By Dr. Sophia Yin
Anyone who frequents the dog park and knows about dog behavior probably has a few horror stories to share and I am no exception.
A couple of years ago, I was at my neighborhood park, which is a private multiuse park for dogs and people. It was an off-hour so it was just me, my dog, Jonesy, and my foster dog, a little Corgi with a history of some fear and reactivity to unfamiliar dogs. Jonesy was off-leash and the Corgi was on a long line. Generally, when I’m just with Jonesy, who is reactive towards unfamiliar dogs, especially those who are en route to trampling or side-swiping him, I’ll keep him focused on me in fun games or give him treats. That way Jonesy doesn’t have a chance to feel threatened enough to bark and growl doggie expletives. But in this case, I didn’t know other dogs were entering the area park until I heard the mad barking of three Australian Shepherds as they leapt out of their car and started racing around as if they had been penned up for weeks. The park was the size of a football field, but as usual, these dogs decided that the choice spot was wherever we were, so they sprinted our way. I stood for an instant indecisively. Should I call the Corgi and sprint so he’d follow me (but most likely with the other dogs in hot pursuit) or should I give him a superslack leash in hopes that he will feel like he can get away and doesn’t need to lunge at or possible bite the furry torpedoes heading our way.
Still unsure, I shouted to the other owner, “My dogs are fearful of other dogs that race up to them,” a tactic that generally works well. Most owners are accommodating, or at least apologetic when their off-leash dogs have charged up. But today I was up against the type of guy for whom workplace sensitivity classes were invented.
“Oh, are they bothering you?” he asks. “You look really scared. Do you want me to leave the park?” He continues in his pretend-nice, voice. I’m thinking, “What normal person notices he is doing something that makes you nervous and hears you verbalize the problem, and then asks you if it’s an issue?”
My reply, “No, you don’t need to leave, but can we have 10 yards of space?” Then his true colors came out. “It’s a DOG park,” he says, emphasizing every word, as if, because I’m a small Asian woman, I’m too stupid to understand English spoken at a normal speed. “They’re supposed to be able to play,” he continues.
That’s what he said, but what he really meant was, “My dogs have no come when called and because of that, they have to hog the entire 100-yard field. Because I have no control of them, I have to pretend that you’re the idiot when I know the real idiot is me.” Sure enough, when he tried to get his dogs to go back to the car, it took him a good five minutes to round them up. (Note he had to get his dogs back into the car in order to have any control over them so that I could leave the park with the corgi).
Download the free poster on Dog Park Etiquette here
How and Why Dogs Should Behave Politely at the Off-Leash Park
Incidents like this happen regularly at a majority of off-leash dog and multiuse parks, resulting in bad experiences for both people and dogs. Many people may pooh pooh the problem and blame other, insecure dogs for being scared. However, when you turn the situation around and imagine we were talking about kids at the playground, it would all seem very different.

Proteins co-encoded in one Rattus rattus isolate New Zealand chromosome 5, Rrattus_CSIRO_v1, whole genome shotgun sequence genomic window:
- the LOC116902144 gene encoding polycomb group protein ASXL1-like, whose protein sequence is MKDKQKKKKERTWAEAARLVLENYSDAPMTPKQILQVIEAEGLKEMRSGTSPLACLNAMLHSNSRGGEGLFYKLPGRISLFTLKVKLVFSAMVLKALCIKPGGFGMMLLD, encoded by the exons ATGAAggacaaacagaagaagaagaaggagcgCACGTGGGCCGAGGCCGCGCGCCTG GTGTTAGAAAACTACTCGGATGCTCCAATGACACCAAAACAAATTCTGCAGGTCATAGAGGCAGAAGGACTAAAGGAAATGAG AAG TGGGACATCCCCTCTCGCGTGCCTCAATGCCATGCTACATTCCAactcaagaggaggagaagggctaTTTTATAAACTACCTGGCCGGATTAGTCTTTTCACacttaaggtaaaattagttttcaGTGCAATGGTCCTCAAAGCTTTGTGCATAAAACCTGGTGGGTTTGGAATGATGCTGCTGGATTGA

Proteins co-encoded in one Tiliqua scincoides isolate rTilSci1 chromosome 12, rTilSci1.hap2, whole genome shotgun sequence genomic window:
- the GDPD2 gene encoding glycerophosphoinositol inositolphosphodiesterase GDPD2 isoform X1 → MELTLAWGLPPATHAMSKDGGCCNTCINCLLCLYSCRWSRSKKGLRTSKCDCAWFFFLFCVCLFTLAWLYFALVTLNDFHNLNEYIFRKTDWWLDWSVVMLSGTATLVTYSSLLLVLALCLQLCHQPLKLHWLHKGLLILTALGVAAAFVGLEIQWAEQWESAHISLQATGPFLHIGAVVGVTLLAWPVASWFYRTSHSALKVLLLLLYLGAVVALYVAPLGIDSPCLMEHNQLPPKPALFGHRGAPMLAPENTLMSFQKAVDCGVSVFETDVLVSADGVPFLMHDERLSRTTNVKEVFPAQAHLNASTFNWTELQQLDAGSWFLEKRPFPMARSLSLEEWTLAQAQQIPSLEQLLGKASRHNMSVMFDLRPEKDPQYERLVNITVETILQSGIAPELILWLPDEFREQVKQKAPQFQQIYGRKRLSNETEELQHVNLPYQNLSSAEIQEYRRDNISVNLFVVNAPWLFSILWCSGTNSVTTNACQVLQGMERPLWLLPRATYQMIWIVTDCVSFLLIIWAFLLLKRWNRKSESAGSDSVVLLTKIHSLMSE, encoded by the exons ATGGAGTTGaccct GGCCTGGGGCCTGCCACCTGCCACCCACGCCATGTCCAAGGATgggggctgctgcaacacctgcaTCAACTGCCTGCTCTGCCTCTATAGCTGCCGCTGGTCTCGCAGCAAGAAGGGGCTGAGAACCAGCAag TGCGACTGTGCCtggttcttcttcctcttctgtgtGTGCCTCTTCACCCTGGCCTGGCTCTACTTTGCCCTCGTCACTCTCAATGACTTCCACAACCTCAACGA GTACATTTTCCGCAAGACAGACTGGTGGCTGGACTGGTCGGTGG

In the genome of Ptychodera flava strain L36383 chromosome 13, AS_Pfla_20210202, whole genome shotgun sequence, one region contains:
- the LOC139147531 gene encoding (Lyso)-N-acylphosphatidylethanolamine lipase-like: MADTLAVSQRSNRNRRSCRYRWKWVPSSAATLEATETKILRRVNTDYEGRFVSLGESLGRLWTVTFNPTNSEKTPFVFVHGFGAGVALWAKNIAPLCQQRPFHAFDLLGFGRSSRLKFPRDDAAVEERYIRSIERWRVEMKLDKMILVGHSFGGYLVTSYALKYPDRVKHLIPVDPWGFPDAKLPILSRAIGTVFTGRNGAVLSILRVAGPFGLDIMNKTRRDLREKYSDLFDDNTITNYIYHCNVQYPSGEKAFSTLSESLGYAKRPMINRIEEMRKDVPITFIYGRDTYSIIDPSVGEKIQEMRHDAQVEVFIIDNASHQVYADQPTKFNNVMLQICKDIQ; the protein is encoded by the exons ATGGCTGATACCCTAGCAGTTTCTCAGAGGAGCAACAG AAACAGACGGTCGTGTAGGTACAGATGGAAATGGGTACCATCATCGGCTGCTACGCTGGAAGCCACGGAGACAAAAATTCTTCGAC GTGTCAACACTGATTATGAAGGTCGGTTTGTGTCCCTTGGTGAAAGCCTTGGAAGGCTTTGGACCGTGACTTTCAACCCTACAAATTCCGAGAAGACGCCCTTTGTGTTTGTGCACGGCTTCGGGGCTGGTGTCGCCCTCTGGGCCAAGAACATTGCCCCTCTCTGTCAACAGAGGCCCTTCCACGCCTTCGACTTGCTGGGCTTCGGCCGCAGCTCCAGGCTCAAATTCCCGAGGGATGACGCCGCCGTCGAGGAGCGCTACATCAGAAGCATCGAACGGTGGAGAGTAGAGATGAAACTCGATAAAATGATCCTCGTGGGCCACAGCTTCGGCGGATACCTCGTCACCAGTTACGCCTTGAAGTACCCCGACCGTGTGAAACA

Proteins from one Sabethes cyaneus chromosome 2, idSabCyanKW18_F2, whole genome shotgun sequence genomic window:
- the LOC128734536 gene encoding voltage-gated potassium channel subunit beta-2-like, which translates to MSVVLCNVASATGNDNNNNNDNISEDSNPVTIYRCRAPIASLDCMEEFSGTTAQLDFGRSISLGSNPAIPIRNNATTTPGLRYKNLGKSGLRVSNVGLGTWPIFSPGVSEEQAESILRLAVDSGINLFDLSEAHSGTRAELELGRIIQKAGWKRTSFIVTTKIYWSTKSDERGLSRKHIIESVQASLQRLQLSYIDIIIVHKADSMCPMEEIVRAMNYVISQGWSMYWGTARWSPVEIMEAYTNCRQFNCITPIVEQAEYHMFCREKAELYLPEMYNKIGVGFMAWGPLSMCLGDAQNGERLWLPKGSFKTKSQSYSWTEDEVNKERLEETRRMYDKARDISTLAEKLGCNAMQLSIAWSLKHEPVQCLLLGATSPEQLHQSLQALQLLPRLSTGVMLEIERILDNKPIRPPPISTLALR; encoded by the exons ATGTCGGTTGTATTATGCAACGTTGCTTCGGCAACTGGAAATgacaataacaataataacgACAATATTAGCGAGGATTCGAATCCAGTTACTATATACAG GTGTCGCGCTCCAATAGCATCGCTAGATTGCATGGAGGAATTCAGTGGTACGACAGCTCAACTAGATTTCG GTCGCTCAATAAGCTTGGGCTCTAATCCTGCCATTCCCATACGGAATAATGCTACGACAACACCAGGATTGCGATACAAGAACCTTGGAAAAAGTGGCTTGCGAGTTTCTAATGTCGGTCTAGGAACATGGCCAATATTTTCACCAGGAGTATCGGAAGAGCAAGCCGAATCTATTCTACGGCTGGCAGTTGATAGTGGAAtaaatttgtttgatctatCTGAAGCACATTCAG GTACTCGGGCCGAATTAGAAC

Take these scenarios, for example:
At the dog park, avoid letting your dog mob dogs that enter the park and avoid letting them sprint up to other dogs they don’t know. Watch how the other dogs respond to your dog’s greeting and look for signs of fear or anxiety in them (Read the blog on body language of fear and anxiety and download the free poster)
If your dog has a tendency to steal toys or even crowd other dogs who are playing with toys, you’ll need to develop a fantastic come when called and fetch so that he can bring the toy to you and you can get it back to the rightful owner. You may need to leash your dog if he’s a toy thief because it’s not fair for him to disrupt other dogs’ play.
If your dog is a pest you’ll want to call him and engage him in more appropriate play with you or a toy.
In fact, in my experiences, overly rough play is a leading cause of deteriorating behavior at the park. One dog’s having fun but the other is getting trampled, or both dogs are getting too excited and suddenly their play breaks into a fight. To prevent this from happening, you’ll want to call your dog over to you and engage him in replacement behaviors before he gets overly rough with others.
A park is for multiple uses, even if it’s a dog park. Dogs should avoid hogging the entire field. Give dogs that are playing fetch room to play and let dogs that are interacting with their people interact on their own.
While most people at the dog park like dogs, most people dislike being body slammed or jumped on. In fact, these rude behaviors can cause injury to people. I’ve even seen this injury cost $40,000 for the negligent owner of the dog. The solution? Train your dog to greet people by sitting politely or call him away from them before he can jump or body slam them.
Probably the number one reason dogs get into trouble at the park is that people stand around and ignore them. Behind their back, multiple small altercations are happening or the dog’s being rude and other dogs are just too polite or friendly to fend him off.
What should you do to prevent your dog from being a dog park menace?
Luckily the trick to keeping your dog out of trouble at the park is simple.
It sounds easy and it really is. If you can train these two vital skills and supervise your dog, then you and your dog and the other park participants will be happier and everyone will get along better.
Stay tuned for the next blog about proper dog play!
Dr. Yin passed away in 2014 but her legacy continues to live on.
Download the free poster on Dog Park Etiquette here.